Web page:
Las Cafeteras: the quintessential EastLos band - and so much fun.

Las_Cafeterqas_dancing.jpgI don’t mean to sound disrespectful of a band that has a serious message, but Las Cafeteras is just great, great fun - in addition to delivering a message of pride and community.  Whether they are pounding out the beat on an amplified footboard in "La Bamba Rebelde", or  “El Chuchumbe”, or pumping up a song with a donkey’s jawbone or getting a crowd to repeat “Si, se puede”, the six men and women that make up this quintessential Los Angeles - or EastLos as it is known here - band spread joy and pride and fun wherever they go.

Like much of LA’s Latino population – which is almost half of the city – the members of the band are immigrant children remixing roots music, telling modern day stories with what LA Times has called a “uniquely Angeleno mishmash of punk, hip-hop, beat music, cumbia and rock.” 

Live onstage, whether it is in a big venue like the El Rey or a community park bandshell, they attract a diverse audience that rocks and laughs and whistles and has a fun.  Even though their music is heavily influenced by instrumentation and indigenous music forms from Mexico and Africa, they are totally accessible to gringo audiences steeped in rock and blues and rap.  As they say on their website, they don’t know borders - they cross musical borders. They’ve played with bands such as folk/indie favorites Edward Sharpe & the Magnetic Zeros, Mexican icons Cafe Tacuba, Colombian superstar Juanes, L.A. legends Ozomatli, the Los Angeles Philharmonic Orchestra, and Talib Kweli.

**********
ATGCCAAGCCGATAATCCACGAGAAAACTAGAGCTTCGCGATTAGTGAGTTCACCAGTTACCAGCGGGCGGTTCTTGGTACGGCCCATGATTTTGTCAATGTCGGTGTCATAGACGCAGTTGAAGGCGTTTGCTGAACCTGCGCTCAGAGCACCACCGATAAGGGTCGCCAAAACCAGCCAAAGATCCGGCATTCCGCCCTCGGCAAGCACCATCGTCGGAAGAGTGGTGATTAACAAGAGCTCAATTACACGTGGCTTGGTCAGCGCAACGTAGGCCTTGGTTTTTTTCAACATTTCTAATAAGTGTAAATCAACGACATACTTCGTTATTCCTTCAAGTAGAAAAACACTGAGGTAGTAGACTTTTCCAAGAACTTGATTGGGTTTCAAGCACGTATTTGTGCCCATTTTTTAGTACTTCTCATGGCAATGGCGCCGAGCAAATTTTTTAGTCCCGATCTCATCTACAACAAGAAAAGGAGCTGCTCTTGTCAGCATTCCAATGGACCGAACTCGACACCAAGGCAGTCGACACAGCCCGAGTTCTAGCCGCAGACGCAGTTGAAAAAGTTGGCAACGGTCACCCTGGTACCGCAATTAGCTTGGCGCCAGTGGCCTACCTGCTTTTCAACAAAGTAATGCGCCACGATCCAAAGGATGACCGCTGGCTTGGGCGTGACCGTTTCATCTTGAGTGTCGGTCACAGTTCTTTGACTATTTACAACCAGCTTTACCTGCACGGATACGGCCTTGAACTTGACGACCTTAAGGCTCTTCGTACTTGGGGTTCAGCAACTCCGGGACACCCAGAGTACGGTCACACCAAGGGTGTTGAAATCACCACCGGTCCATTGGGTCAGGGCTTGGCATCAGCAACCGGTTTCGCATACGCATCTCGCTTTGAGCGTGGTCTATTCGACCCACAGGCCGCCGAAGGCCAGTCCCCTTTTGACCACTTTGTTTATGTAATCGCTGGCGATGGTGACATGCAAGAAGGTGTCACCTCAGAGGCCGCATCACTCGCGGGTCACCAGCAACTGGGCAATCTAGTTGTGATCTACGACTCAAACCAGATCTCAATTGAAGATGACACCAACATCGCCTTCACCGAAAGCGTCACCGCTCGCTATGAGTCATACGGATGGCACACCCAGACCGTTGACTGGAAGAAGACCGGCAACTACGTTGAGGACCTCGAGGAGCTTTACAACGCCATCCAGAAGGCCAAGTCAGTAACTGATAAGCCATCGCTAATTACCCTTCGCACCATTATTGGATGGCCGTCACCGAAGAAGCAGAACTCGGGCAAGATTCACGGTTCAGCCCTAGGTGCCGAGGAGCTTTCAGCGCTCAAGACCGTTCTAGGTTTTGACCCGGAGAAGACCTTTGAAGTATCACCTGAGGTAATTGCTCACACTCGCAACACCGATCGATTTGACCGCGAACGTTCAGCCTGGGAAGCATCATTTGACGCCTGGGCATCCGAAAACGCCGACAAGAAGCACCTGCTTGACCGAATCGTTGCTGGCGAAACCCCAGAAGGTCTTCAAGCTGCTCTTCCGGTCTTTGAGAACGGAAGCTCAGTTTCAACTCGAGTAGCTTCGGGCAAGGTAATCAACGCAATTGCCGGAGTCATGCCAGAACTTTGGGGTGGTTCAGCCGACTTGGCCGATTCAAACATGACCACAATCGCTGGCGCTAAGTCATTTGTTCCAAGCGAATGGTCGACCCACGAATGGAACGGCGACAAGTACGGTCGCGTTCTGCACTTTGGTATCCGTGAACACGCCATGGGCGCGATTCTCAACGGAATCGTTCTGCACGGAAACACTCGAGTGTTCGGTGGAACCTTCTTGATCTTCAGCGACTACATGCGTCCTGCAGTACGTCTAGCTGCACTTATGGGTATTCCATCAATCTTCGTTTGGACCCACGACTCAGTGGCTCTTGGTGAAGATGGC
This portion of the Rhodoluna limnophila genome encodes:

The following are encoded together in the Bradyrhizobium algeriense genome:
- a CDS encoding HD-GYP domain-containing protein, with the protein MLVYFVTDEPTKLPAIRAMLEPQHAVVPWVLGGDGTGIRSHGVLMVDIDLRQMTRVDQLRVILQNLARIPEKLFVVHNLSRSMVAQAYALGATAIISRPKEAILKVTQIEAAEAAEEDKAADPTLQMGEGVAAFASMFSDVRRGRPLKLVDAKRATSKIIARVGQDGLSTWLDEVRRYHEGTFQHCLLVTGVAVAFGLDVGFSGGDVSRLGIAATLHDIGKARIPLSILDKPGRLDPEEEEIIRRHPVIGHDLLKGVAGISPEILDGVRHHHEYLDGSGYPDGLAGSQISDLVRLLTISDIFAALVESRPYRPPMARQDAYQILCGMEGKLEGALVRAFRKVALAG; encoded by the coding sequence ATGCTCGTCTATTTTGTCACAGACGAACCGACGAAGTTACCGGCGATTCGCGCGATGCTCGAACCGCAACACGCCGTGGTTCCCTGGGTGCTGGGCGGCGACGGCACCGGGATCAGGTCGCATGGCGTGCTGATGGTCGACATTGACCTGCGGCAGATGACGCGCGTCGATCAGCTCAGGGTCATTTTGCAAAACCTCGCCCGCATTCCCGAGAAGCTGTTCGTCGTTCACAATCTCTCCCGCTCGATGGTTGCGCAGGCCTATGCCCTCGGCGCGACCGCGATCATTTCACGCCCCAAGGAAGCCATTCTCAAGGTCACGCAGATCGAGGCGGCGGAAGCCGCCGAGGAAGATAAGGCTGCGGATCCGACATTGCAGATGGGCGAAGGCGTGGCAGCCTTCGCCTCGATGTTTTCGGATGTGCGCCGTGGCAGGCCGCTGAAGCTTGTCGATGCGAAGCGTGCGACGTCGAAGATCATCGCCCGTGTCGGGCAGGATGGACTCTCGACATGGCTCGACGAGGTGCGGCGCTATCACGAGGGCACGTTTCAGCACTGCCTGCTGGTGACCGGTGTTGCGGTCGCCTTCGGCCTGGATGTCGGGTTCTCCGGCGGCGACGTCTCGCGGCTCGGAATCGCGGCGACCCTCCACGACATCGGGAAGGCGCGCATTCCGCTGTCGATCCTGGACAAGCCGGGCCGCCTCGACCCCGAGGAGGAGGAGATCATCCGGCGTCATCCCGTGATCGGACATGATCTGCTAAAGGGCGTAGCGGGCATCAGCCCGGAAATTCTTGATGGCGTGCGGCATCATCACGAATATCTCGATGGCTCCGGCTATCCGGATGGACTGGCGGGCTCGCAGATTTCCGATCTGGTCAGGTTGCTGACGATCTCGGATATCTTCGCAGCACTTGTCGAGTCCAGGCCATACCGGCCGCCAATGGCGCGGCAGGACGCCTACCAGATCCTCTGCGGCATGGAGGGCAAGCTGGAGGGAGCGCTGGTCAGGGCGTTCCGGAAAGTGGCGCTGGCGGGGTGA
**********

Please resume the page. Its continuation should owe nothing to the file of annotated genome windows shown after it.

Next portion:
But beyond the fun, they are a milestone in the history of America’s second largest city that is now its musical center.  They are a leading edge of the American Latin Music (ALM) movement, blending not only Latin and classic North American music forms, but those from Africa, reflecting the polyglot of this sprawling city – a polyglot that mostly gets along, especially when music is involved.  Like their forbearers,  Los Lobos and Ozomotli, and LA contemporaries like La Santa Cecelia, Irene Diaz and Chicano Batman, they bring together audiences of all races and cultures who see something of themselves in the chaotic joy Las Cafeteras brings to the stage.  More importantly, audiences see much they like in the other cultures on display and around them on stage,  in the seats and on the dance floor. Las Cafeteras truly knows no borders.  I am delighted that they will return to Music FridayLive! this week and catch us up on the new borders they have been crossing.




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